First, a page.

Thursday, May 10, 2001
Tristate A.M. Report
Blood, marrow drive to benefit siblings
MASON The Hoxworth Blood Center will hold the Pearl Family Bone Marrow and Blood Drive 3 to 8 p.m. Friday at Mason High School, 770 S. Mason-Montgomery Road.
Siblings Matthew and Alexandra Pearl, ages 4 and 6 respectively, have been diagnosed with Fanconi's anemia, a rare, life-threatening blood disorder. They need bone marrow transplants. A perfect bone marrow match can be determined by means of a simple blood test.
A match has been found for Alexandra, but one still needs to be found for Matthew.
Because Hoxworth is experiencing a critical shortage in its blood supply, the usual fee of $80.25 that is required to test for a bone marrow match will be waived for those who donate blood that day.
Free food will be provided by an Italian restaurant to those who make an appointment. In addition, a free appetizer coupon to another restaurant will be given to the first 400 attendees.
IMPROVEMENTS NEARLY COMPLETE: Workers add topsoil along the edges of pavement at Lebanon Cemetery, where improvements are nearly comlete more than a year after the renewal project began. The front entrance now sports a fountain and new landscaping, and workers are finishing interior roads. Last year the city restored the public vault, an 1899 structure where bodies used to be stored when the ground was frozen. Officials plan to mark the end of the project with a ribbon-cutting May 19, Parks Director Bob Harris says.
(Dick Swaim photo)
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Call Beth Garrett at 336-7773 to schedule an appointment.
Cincinnati State plans new building
Trustees at Cincinnati State Technical & Community College have agreed to spend up to $58.3 million on a new multipurpose building at Ludlow Avenue and Central Parkway in Clifton.
It will include labs and classrooms, 600 parking spaces and facilities for student activities.
Money will come from college funds, state building appropriations, bonds and fund-raising, spokesman Bruce Stoecklin said on Wednesday.
He said occupancy tentatively is set for sometime in 2004. No tuition increases are anticipated to pay for the project.
CRASH CLOSES COLUMBIA PARKWAY: Police said Robert Gerton Jr., 21, College Hill, drove left of center Wednesday morning and struck two westbound cars. Karen Gillespie, 41, New Richmond, and her passenger Linda Wehby, 51, Amelia, were in fair condition. Mr. Gerton was treated and released. Spec. Greg Toyeas was investigating.
(Glenn Hartong photo)
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Gunman holds up bank in Hamilton
HAMILTON A masked gunman robbed the First National Bank at Peck Boulevard and Williams Avenue on Wednesday, police said.
A white man wearing a black ski mask ented the bank, displayed a silver handgun and demanded money. He fled on foot northeast across Peck.
Police say the man was in his 20s, was about 6 feet tall with a thin build, weighing about 150 pounds. He also had a dark goatee and mustache. He was wearing a long-sleeved white shirt with another shirt underneath and blue jeans.
No one was injured.
Police, who are working with the FBI on the case, ask anyone with information to call the department at 868-5811, ext. 2002.
Steger wins honor for leadership at UC
University of Cincinnati President Joseph A. Steger won the 2001 chief executive leadership award from the Council of Advancement and Support of Education in the Midwest.
The award was initiated three years ago. Dr. Steger has been at UC for 16 years.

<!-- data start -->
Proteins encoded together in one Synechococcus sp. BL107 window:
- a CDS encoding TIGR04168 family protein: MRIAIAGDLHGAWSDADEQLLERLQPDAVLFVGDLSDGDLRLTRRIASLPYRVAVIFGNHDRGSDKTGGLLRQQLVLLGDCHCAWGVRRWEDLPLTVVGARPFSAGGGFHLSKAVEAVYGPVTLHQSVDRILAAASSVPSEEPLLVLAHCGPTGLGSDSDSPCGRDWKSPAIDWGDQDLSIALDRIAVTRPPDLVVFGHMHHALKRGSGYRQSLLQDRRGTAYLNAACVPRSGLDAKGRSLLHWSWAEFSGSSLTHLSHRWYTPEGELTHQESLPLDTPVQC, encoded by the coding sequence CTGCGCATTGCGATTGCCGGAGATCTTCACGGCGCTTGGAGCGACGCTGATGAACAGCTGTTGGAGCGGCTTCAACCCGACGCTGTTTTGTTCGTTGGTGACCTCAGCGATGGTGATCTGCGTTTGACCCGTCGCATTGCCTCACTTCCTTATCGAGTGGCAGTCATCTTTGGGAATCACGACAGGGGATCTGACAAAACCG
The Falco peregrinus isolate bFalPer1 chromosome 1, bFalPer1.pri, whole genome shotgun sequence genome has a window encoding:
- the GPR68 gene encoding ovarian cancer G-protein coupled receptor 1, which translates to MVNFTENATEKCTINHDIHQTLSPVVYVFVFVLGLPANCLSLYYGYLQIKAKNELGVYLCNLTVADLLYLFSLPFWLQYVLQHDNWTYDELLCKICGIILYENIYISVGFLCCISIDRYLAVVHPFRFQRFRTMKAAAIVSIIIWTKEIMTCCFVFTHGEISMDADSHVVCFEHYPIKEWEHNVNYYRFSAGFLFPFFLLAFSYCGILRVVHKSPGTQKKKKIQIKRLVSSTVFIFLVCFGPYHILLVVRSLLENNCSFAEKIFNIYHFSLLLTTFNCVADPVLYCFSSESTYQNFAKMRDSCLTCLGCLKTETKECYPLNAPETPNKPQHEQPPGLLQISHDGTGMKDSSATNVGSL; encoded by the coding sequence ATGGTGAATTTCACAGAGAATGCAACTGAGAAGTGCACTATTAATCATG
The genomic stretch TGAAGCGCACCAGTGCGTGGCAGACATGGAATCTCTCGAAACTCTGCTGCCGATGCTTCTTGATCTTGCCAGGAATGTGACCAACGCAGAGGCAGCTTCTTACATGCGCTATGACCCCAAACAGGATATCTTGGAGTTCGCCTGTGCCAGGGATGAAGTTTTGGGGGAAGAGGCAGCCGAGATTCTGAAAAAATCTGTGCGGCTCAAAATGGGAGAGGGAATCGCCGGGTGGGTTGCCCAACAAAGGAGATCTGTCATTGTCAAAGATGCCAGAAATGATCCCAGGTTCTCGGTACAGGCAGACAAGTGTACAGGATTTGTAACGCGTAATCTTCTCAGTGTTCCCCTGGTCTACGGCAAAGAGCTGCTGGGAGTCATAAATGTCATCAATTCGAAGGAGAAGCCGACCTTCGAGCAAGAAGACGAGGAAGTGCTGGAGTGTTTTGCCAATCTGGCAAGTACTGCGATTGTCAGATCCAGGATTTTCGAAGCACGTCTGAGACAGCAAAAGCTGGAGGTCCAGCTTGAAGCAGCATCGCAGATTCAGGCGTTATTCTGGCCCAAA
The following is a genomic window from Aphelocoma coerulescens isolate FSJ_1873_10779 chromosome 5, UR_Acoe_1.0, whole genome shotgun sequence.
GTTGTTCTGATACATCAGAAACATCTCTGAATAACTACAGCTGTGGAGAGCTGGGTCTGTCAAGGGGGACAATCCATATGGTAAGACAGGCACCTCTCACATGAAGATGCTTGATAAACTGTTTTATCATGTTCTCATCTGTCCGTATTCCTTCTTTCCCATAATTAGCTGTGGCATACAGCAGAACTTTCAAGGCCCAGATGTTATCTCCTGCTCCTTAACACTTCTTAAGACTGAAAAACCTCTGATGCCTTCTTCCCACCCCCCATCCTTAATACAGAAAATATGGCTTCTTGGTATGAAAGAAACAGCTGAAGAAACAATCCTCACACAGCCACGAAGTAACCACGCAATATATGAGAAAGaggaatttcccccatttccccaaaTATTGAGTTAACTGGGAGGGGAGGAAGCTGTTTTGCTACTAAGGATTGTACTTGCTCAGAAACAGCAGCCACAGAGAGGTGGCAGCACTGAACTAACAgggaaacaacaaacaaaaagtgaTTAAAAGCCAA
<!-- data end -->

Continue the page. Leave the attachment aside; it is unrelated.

The Great Lakes District nomination came from a UC trustee, Mayor Charlie Luken, the then-president of the UC student government, and a number of Dr. Steger's senior aides.
His award will be presented June 30 in San Francisco at the council's assembly.
The May 2 letter notifying Dr. Steger of his award said in part, The university's impressive advances under your watch including innovative successes in fund-raising, faculty support, teaching and learning, finance, campus development, neighborhood redevelopment, even community health care delivery are a tribute to your presidency.
Mt. St. Joseph offers leadership program
DELHI TOWNSHIP A new graduate program for adults aspiring to values-based leadership will begin this fall at the College of Mount St. Joseph.
Accredited by the Ohio Board of Regents, it is called the Master of Science in Organizational Leadership.
Based in the value system of a Catholic school, the weekend classes promise more than the skills of the traditional business administration degree.
Organizations increasingly embrace this kind of value-based leadership, according to Lonnie Supnick, who heads the new program in the business administration department.
Classes include spirituality of leadership and ethical issues in organizations as well as accounting and financial decision making and managing technology.
Spokeswoman Linda Liebau said spirituality goes beyond Catholic sensibilities and embraces an ecumenical perspective.
Information: www.msj.edu/academics/msol or 244-4330.
2 charged in theft of research materials
CLEVELAND Two people have been have been charged in the theft of medical research materials from the Cleveland Clinic to help a government-backed agency in Japan, a federal prosecutor said Wednesday.
U.S. Attorney Emily M. Sweeney said Hiroaki Serizawa, 39, of Kansas City, Kan., and Takashi Okamoto, 40, a former clinic researcher believed living in Japan, were charged under the Economic Espionage Act.
Ms. Sweeney said in a statement that Mr. Serizawa allegedly Mr. helped Okamoto arrange to take Alzheimer's disease research items, including DNA genetic samples, to Japan where Mr. Okamoto went to work for the Institute of Physical and Chemical Research (RIKEN).
The two were charged with conspiracy, economic espionage and interstate shipment of stolen property.
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Kentucky News Briefs
Tristate A.M. Report